marcusoft.net - sharing is learning


function share(knowledge){ return share(++knowledge) }

Electronic process management tools - proceed with care


I’m a fan of physical boards. But I have to say: many of the tools I’ve used are amazing (like JIRA, LeanKit etc.) in that they support working with the tool in a great way: shortcuts, intelligent search and great design.

But I can’t get around the fact that I don’t think that they support me and my teams. Already now I can hear defenders of these tool racking up arguments and showing me better ways to do the things that I’ve experienced as problems.

This post is not about that. This problem is about the general notion of any tool has it’s limits and that I run into more of them in electronic tools than I do using physical board.

Also this is my experience - your mileage may vary.

Read on ...

AWS Lambda/Claudia part II - Storing stuff


In my last post on Claudia JS we only created a very simple function that echoed some data back to us. Still amazingly cool since that echoing scales to whatever load we will put on it, but a bit meek maybe.

In this post I wanted to up the ante a little bit and store some data, more specifically in the AWS Document database called DynamoDb

Read on ...

S, M, L estimate should not start with a date span


Many teams I visit nowadays have ditched story points and start to use Small, Medium and Large (aka T-shirt sizes) estimation instead. I like that.

But very often a smell is creeping into the estimation, removing the “relative” out of “relative estimation”.

Here’s how this problem will reveal itself. When someone suggests that you’ll use S, M and L for your estimates you will soon here:

Ok - so a S is 1-2 days, M 3-5 and L 5-10 then or what's the scale?

Don’t do that - it’s the wrong way around. In this post I’ll explain why and what is a better, more trustworthy, candid and transparent approach.

Read on ...

The hidden agenda of agile....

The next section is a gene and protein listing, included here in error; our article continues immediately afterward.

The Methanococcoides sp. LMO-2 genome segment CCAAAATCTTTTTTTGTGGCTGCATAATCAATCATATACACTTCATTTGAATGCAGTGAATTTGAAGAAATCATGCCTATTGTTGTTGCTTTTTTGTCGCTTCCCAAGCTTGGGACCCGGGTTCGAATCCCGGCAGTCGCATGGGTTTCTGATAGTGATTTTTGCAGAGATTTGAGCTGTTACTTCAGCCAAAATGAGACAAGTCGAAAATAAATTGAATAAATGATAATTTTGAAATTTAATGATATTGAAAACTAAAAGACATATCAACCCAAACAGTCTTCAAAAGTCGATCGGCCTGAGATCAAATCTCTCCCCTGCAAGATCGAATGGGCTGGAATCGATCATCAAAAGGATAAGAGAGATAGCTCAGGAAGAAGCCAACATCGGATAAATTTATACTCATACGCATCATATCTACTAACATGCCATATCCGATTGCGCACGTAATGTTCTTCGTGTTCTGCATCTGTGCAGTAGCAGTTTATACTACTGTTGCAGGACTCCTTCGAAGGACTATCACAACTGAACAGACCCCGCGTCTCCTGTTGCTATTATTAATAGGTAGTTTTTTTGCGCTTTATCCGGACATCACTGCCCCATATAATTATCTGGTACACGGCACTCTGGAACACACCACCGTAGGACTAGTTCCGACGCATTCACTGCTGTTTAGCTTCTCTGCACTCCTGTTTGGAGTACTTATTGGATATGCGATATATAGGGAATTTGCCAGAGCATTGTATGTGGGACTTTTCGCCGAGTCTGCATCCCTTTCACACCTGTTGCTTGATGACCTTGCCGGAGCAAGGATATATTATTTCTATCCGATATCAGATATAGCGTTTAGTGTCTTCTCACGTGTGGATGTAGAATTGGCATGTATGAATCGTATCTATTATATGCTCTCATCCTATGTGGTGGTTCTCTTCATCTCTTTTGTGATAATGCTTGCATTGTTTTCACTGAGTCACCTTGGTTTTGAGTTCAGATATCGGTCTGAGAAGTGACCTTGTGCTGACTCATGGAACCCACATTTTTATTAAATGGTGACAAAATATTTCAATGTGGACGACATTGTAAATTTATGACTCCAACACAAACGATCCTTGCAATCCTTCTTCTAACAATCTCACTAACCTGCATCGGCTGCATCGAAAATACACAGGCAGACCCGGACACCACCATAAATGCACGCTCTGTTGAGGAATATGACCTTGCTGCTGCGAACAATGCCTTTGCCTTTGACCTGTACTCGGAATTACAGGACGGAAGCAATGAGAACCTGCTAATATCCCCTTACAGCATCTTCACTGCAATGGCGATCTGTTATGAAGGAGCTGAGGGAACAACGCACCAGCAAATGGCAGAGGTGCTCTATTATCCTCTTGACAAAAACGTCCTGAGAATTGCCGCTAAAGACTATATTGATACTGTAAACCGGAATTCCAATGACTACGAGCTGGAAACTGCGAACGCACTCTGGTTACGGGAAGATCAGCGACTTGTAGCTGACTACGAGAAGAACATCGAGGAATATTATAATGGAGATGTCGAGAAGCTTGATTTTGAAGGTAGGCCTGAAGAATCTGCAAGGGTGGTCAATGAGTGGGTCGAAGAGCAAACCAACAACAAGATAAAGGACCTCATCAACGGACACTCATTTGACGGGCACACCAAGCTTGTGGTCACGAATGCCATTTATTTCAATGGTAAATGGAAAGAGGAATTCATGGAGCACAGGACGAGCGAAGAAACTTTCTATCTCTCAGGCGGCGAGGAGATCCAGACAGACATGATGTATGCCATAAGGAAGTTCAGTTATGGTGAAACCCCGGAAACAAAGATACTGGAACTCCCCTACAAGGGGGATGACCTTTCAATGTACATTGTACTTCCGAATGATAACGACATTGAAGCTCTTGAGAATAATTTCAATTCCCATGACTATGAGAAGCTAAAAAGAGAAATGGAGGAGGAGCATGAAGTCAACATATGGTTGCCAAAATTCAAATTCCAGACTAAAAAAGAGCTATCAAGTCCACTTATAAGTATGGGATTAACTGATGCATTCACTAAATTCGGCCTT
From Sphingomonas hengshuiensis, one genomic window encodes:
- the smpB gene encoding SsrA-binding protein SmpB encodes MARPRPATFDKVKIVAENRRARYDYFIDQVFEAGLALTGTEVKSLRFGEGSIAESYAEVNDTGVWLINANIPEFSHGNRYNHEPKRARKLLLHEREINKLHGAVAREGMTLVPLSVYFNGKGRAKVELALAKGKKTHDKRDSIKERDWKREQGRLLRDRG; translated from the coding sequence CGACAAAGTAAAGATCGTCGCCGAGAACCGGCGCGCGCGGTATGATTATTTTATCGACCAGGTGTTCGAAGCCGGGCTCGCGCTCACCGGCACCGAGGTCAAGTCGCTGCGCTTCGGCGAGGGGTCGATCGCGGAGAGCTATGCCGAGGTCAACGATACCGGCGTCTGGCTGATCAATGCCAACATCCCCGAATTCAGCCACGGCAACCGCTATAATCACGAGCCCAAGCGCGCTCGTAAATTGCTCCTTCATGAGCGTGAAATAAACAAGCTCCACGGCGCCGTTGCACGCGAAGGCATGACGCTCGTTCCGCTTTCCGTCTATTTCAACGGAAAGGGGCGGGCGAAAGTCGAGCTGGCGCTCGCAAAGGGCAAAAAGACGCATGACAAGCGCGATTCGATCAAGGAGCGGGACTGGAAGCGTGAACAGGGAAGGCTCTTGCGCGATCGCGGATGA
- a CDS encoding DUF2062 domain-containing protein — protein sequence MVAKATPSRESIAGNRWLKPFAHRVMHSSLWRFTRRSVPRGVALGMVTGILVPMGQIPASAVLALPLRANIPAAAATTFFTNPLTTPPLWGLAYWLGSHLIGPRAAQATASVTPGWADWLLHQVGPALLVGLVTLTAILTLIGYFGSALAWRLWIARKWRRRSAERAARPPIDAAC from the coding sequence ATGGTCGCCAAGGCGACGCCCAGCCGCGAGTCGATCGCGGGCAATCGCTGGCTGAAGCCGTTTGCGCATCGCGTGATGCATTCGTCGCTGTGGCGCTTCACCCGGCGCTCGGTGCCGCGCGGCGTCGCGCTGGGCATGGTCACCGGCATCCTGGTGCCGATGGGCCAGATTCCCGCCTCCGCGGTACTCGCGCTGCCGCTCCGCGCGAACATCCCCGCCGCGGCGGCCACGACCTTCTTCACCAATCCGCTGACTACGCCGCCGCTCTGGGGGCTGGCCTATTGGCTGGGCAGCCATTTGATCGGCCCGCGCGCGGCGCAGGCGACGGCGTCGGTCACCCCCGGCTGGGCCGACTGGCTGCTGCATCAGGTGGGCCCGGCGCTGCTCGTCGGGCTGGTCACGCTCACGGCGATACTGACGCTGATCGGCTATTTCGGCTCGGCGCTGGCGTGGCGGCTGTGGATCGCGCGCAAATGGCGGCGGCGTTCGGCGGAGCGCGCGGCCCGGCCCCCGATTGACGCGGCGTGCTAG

Recently I’ve been in many discussions about using agile in bigger enterprises that shows that one message of agile has been lost. It goes right to the basis of using agile (or lean for that matter, more on that later) in the first place.

I think I speak too little about this, or at least I feel the need to be much more open and transparent about it. This post is a first attempt to bring some clarity.

NOTE I know that this will come out like a rant. Sorry. It’s not. It’s just the state where I’ve seen it. If anything I think that I have not been candid, clear and transparent in how I communicated.

Read on ...

First AWS Lambda steps - using ClaudiaJs


First time I heard about AWS Lambda my mind was blown to pieces. Quite simply AWS Lambda gives you the opportunity to run a piece of code without concerning yourself about the infrastructure - AWS will handle deployment, configuration, scaling and all of that stuff. You just push your code.

That “just” in the last sentence proves to be quite a lot of grunt-work, sadly. That is, until you meet ClaudiaJs; your Node flight attendant for AWS Lambda - ensuring a smooth flight to the clouds.

In this post I wanted to describe how I got started with Claudia and Lambdas. It will be loads of fun - let’s get on it!

Read on ...

An exercise from 5 dysfunctions of a team


I have a couple of times been recommended the book The five dysfunctions of a team and the last couple of weeks I finally got around to read it.

The book is really great and worth reading. In this post I wanted to talk about a very simple exercise that we used in our team the other day.

Read on ...

What is important, really?


The team I’m in right now is under a lot of pressure and stress. And have been for some time before I joined it. I’ve been in meetings where no-one of the five people in the room could sit down, due to stress. Two weeks after I started I had to comfort a crying colleague after the “customer” yelled at her, despite her best efforts. Me, myself, I’m nervous to report any news (good or bad) to the customers, since they seem to be angry all the time. Things like that.

I cannot help but wonder:

What is important? Really.
Read on ...

My day off


As you might now the last couple of years have taken quite a toll on my personal life. It was work and my work situation that wore me (and my wife) down.

Before we moved back to Sweden Elin and I decided to try to do something about it, so that we didn’t fall back into a work-life-situation that wore us down again. Therefor we decided to not work full time when we get back.

Wednesdays are my day off. I wanted to share some initial reactions and … eeeeh … symptoms.

Just to be clear - I’m ok. I don’t feel bad, stressed or depressed now. But I don’t want to go there again. This is my ways of protection.

Read on ...

... what does that say about me